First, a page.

Martyrs Gurias, Samonas and Aviv (3rd – early 4th centuries) are the most famous Syrian saints. Literary tradition and liturgical veneration merged the martyrs who died in different times. Their death dates are dated in various hagiographic sources from 293 to 322. Gurias and Samonas suffered in Edessa during the perscecutions of Christians by Emperor Diocletian (284 – 305 AD).

Years later lived in Edessa a deacon named Aviv. During the reign of Emperor Lycinius (320 – 324 AD) he was accused of spreading Christianity and arrested. According to his hagiography, Aviv reported himself to the executioners not wishing to get other Christians into trouble. City governor Licanius urged the saint to make sacrifices to pagan gods but, seeing the saint was adamant, ordered to have him burnt alive. After the execution Christians, among whom were Aviv’s mother and other relatives, found his body uncorrupted by fire and buried him beside the earlier executed Sts. Gurias and Samonas. The martyrdom of these saints fell on the same day with several years’ difference.

The best known was a story about the miracle of Gurias, Samonas and Aviv that occurred assumingly in 395: through the saints’ prayer Euphemia was miraculously transferred to Edessa from the land of the Goths. Euphemia married a foreigner who, as it turned out later, had a family in his native town. Having gone through tragic experiences in a strange land, she fervently prayed to the martyrs who appeared before her as horsemen and transferred her to their church in Edessa. There she was discovered by a priest, who listened to Euphemea’s story and returned her to her mother.

The images of Gurias, Samonas and Aviv were widespread in Eastern Christian art in monumental paintings, icons and illuminated manuscripts. The saints are traditionally depicted together. Aviv is usually portrayed as a young and beardless man, sometimes with a tonsure. On icons Aviv, in accordance with his deacon rank is dressed in tunic, holding a censer or a cross with a censer. In Byzantine and post-Byzantine art the images of the saints are often encountered in wall-paintings. On Byzantine icons they were commonly portrayed among other selected saints.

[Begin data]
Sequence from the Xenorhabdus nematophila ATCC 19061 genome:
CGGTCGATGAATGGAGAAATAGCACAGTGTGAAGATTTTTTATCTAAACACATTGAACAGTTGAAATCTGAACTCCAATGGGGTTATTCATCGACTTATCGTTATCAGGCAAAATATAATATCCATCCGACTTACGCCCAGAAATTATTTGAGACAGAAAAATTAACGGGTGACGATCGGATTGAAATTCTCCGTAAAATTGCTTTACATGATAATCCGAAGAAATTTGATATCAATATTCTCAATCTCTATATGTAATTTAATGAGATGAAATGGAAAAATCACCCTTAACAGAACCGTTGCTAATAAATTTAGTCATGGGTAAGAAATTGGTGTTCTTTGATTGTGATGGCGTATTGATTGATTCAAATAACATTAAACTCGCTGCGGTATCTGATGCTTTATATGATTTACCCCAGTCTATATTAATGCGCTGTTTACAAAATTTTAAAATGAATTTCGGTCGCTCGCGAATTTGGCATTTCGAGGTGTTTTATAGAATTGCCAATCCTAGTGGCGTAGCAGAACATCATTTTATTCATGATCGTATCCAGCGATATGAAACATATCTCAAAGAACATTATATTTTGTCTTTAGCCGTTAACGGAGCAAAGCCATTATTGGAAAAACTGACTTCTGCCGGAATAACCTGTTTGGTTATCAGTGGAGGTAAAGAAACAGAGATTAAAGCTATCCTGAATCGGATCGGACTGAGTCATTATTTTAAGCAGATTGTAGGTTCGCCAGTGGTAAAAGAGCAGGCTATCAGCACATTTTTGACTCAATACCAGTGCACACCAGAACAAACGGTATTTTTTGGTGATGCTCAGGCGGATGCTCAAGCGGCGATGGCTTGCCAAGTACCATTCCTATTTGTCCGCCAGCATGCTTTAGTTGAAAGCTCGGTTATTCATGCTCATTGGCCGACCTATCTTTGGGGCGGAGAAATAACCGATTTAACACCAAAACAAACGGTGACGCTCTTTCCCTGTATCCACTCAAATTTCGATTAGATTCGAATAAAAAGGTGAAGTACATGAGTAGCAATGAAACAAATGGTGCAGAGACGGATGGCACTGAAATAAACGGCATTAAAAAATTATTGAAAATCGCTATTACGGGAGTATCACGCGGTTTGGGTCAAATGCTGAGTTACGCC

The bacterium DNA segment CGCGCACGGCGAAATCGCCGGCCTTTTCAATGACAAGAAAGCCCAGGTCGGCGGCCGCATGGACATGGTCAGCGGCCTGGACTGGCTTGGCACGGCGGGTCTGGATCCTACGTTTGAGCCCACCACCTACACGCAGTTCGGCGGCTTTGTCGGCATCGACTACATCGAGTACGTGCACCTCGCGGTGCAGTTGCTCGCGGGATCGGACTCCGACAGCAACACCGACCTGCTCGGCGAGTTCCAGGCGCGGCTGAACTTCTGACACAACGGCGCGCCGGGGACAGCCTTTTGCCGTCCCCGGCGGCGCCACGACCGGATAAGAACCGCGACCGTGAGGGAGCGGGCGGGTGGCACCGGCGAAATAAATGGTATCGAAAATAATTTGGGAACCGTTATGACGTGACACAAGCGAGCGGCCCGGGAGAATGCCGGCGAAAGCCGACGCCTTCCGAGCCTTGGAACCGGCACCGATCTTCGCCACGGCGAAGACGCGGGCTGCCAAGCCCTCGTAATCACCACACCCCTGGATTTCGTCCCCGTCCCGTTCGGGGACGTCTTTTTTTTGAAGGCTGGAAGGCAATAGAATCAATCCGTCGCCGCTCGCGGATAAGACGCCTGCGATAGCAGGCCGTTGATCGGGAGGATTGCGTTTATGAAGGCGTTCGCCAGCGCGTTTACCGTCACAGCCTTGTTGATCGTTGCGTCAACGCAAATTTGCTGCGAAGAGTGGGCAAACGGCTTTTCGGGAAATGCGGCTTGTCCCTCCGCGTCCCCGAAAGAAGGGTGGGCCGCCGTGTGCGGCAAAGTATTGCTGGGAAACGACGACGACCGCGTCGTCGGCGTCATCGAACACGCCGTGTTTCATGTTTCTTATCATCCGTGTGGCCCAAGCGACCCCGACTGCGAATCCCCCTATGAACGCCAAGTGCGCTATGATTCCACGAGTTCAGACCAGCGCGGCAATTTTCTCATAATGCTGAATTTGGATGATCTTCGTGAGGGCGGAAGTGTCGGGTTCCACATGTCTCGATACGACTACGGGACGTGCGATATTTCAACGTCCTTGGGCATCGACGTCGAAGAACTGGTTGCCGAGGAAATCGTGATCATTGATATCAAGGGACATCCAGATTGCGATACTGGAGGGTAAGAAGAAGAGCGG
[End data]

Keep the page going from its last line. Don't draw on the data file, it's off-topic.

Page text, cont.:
Sts. Gurias, Samonas and Aviv came to be venerated in Veliky Novgorod in the early 15th century. On December 21, 1410, the martyrs’ icon performed a miracle. In commemoration of this event, the Archbishop of Novgorod John in 1411 built a stone church of Sts. Gurias, Samonas and Aviv in a courtyard, with a separate entrance adjoining the southwestern corner of the cathedral. Side-altars named in honor of Gurias, Samonas and Aviv were also built in the Church of St. John the Warrior in Moscow, in which have survived two 17th century icons of the saints, and the Church of the Prophet Elijah in Yaroslavl with unique paintings of their hagiographic cycle dating back to the 17th century. By clients’ will, Sts. Gurias, Samonas and Aviv were frequently portrayed on inset and home icons and painted among selected saints, such as an icon of St. Gurias, Samonas and Aviv dating back to the first half – mid-16th century from the collections of the Andrei Rublev Museum. A 18th century icon-painter’s guide gives the following description of the saints: “Aviv resembles George the Martyr, looks like the first martyr Stephan , in his lowered right hand he holds a censer and a spoon in his right.”

Sts. Gurias, Samonas and Aviv is commemorated on November 28 (November 15, O.S.)

Zhanna G. Belik,

Ph.D. in Art history, senior research fellow at the Andrei Rublyov Museum, custodian of the tempera painting collection.

Olga E. Savchenko,

research fellow at the Andrei Rublyov Museum.


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